Following violent clashes over the decision to dismiss hundreds of unionised workers and replace them with unaffiliated workers, locals in the Odisha region of India have forced the closure of seven large open cast coal mines, and two railway stations. 1,000 local workers ransacked the management offices and fought running battles with workers who remain loyal to the bosses.
Over forty mining vehicles have been set on fire and destroyed, and railway tracks have been damaged to prevent the transportation of coal. Several hundred police officers have been drafted into the village to try and regain control.
Trouble had erupted on Friday when Indian police – always in the pockets of the bosses – arrested 49 workers who had been protesting at a local train station that services the mine. The dispute follows the decision by bosses to not renew the contracts of over 100 workers so that they could be replaced with non-unionised workers from out of town. Clashes then ensued between workers and management lackeys, resulting in over 100 arrests when the scab workers found their motorcycles had been set on fire.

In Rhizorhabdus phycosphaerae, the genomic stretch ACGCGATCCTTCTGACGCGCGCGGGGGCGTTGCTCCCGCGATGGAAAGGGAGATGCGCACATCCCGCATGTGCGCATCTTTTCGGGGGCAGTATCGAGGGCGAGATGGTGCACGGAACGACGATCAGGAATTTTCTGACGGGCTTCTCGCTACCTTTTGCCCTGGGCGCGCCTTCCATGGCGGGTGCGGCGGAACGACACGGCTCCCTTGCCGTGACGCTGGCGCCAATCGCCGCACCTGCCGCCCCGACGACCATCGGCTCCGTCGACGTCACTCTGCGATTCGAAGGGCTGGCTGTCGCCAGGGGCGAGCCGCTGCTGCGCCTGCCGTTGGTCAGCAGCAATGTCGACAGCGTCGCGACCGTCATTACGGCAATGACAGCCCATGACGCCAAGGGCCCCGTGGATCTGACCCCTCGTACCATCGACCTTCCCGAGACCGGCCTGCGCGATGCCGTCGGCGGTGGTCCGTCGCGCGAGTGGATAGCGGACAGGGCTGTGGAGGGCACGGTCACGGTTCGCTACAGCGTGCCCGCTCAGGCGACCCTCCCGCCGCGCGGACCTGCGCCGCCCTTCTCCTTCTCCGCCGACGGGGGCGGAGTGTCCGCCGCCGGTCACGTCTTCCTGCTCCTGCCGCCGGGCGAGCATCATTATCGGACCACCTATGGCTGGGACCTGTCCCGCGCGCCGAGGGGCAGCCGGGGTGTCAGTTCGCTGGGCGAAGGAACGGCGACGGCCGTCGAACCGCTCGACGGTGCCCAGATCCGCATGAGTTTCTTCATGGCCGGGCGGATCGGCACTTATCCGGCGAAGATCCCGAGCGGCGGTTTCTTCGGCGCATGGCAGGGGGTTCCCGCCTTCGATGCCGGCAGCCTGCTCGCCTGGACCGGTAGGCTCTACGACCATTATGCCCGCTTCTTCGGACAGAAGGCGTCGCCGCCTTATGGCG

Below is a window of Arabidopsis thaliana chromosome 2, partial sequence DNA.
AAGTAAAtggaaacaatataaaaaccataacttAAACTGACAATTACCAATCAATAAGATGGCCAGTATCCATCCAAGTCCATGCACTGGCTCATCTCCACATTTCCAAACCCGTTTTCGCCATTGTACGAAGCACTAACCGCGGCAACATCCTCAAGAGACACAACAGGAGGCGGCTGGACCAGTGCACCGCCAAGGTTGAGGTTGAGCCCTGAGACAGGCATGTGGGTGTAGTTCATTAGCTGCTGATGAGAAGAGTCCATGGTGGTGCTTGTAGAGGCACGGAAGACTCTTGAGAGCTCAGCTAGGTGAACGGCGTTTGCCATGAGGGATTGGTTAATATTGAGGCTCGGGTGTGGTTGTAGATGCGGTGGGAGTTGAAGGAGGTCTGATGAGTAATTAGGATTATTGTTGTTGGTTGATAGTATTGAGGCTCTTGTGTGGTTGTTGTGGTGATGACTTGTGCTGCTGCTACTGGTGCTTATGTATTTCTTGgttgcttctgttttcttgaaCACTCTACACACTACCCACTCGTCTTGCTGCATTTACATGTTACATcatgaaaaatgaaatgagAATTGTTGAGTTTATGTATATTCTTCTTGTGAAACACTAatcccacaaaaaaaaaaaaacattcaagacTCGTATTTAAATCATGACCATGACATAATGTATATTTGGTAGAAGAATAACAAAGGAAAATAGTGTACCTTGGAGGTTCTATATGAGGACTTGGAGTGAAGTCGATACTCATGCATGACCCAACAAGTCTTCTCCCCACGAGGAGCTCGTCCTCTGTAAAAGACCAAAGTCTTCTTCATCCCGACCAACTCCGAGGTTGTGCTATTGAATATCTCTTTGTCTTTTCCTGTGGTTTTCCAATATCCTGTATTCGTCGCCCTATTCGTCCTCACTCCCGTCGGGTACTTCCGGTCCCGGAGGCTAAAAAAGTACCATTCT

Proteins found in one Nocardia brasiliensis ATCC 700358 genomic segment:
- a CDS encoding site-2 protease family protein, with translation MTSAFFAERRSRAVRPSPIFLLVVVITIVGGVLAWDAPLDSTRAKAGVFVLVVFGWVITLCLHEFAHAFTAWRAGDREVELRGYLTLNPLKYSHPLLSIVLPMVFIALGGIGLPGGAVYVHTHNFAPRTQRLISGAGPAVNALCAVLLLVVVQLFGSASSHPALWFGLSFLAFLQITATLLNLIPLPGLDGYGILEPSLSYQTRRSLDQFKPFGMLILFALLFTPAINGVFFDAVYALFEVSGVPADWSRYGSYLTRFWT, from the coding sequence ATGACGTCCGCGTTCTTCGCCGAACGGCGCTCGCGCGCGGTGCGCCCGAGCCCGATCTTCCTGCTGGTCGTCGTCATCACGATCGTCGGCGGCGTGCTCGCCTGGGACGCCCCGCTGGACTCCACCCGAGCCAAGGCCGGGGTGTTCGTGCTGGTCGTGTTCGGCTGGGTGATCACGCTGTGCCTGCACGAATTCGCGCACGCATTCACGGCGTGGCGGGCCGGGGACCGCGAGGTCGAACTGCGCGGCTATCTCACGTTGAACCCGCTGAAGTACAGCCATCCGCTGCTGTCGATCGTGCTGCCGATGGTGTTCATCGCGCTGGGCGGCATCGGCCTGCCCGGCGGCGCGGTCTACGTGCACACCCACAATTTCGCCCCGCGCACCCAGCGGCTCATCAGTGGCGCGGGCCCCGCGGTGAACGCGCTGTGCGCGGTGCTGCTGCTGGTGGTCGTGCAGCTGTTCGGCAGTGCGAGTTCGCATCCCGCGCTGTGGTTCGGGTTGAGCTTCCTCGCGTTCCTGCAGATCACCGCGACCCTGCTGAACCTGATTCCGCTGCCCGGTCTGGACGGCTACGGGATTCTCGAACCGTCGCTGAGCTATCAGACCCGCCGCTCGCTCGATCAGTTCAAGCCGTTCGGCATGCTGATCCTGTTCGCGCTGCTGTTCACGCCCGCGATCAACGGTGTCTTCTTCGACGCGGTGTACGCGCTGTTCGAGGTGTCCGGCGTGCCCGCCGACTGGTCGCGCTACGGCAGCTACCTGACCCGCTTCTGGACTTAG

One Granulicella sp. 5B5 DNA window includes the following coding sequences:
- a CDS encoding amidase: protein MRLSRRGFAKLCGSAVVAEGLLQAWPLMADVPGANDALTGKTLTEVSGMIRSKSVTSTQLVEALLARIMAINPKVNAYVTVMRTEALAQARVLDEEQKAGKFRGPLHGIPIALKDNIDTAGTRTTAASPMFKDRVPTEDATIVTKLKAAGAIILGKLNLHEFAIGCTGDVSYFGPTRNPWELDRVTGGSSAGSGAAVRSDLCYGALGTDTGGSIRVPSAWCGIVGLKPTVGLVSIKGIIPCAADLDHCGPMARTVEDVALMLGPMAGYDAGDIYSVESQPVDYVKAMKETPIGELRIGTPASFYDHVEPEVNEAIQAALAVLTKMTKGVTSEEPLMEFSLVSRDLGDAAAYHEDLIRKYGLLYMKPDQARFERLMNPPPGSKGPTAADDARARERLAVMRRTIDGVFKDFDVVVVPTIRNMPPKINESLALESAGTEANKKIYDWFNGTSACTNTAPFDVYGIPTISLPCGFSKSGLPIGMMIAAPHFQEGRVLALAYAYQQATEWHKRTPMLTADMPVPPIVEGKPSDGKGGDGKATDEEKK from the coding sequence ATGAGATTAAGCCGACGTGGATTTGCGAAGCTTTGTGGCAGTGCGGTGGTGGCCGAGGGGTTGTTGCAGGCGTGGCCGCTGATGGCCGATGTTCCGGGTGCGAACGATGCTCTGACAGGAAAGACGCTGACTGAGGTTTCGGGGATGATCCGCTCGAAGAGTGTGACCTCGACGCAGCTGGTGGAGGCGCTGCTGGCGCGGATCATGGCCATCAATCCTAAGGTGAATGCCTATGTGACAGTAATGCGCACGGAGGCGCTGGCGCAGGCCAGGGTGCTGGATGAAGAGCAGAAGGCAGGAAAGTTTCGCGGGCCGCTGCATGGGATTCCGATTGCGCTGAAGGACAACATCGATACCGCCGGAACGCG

Over 100 workers had been arrested in similar clashes in October when the bosses initially announced their job loss plans. Dozens remain in prison on charges resulting from the incident, many of whom are currently on a hunger strike.
A spokesperson for the mining company said that:
“It has become a major problem, and I do not see it ending soon. The old workers are now asking management to enforce their demands, but labour law allows a contractor to hire his own workers.”
The Talcher coalfields in Odisha are owned by Coal India Ltd, the world’s largest producer of coal. They estimate that the loss of production resulting from the current shutdown has led to a 200,000 tonne a day shortfall. The bosses are shaking like ‘shitting dogs’ as supply was already stretched.
Despite having some of the largest coal reserves in the world, India are the third largest importers of coal, as they cannot match production with demand.